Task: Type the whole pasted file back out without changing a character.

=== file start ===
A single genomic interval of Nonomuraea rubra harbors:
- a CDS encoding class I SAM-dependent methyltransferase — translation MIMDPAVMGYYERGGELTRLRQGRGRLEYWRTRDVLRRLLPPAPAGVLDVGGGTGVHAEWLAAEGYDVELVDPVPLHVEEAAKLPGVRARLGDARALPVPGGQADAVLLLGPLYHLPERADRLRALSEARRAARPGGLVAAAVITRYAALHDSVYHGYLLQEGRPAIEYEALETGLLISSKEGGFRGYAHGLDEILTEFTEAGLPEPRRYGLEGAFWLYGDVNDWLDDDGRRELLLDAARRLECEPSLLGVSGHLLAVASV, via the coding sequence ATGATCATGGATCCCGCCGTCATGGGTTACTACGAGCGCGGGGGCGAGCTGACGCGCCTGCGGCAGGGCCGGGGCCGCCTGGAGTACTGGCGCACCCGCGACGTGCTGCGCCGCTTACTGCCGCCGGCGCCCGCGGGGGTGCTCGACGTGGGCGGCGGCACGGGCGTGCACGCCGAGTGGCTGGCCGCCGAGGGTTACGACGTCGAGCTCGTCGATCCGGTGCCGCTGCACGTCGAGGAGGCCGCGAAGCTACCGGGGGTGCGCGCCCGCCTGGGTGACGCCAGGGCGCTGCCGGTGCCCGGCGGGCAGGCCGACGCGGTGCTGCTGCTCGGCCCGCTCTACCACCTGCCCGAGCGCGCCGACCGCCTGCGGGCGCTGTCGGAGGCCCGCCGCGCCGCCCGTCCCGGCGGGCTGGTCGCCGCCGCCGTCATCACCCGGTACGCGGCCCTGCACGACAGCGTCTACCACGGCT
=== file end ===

A single genomic interval of Nonomuraea rubra harbors:
- a CDS encoding class I SAM-dependent methyltransferase — translation MIMDPAVMGYYERGGELTRLRQGRGRLEYWRTRDVLRRLLPPAPAGVLDVGGGTGVHAEWLAAEGYDVELVDPVPLHVEEAAKLPGVRARLGDARALPVPGGQADAVLLLGPLYHLPERADRLRALSEARRAARPGGLVAAAVITRYAALHDSVYHGYLLQEGRPAIEYEALETGLLISSKEGGFRGYAHGLDEILTEFTEAGLPEPRRYGLEGAFWLYGDVNDWLDDDGRRELLLDAARRLECEPSLLGVSGHLLAVASV, via the coding sequence ATGATCATGGATCCCGCCGTCATGGGTTACTACGAGCGCGGGGGCGAGCTGACGCGCCTGCGGCAGGGCCGGGGCCGCCTGGAGTACTGGCGCACCCGCGACGTGCTGCGCCGCTTACTGCCGCCGGCGCCCGCGGGGGTGCTCGACGTGGGCGGCGGCACGGGCGTGCACGCCGAGTGGCTGGCCGCCGAGGGTTACGACGTCGAGCTCGTCGATCCGGTGCCGCTGCACGTCGAGGAGGCCGCGAAGCTACCGGGGGTGCGCGCCCGCCTGGGTGACGCCAGGGCGCTGCCGGTGCCCGGCGGGCAGGCCGACGCGGTGCTGCTGCTCGGCCCGCTCTACCACCTGCCCGAGCGCGCCGACCGCCTGCGGGCGCTGTCGGAGGCCCGCCGCGCCGCCCGTCCCGGCGGGCTGGTCGCCGCCGCCGTCATCACCCGGTACGCGGCCCTGCACGACAGCGTCTACCACGGCT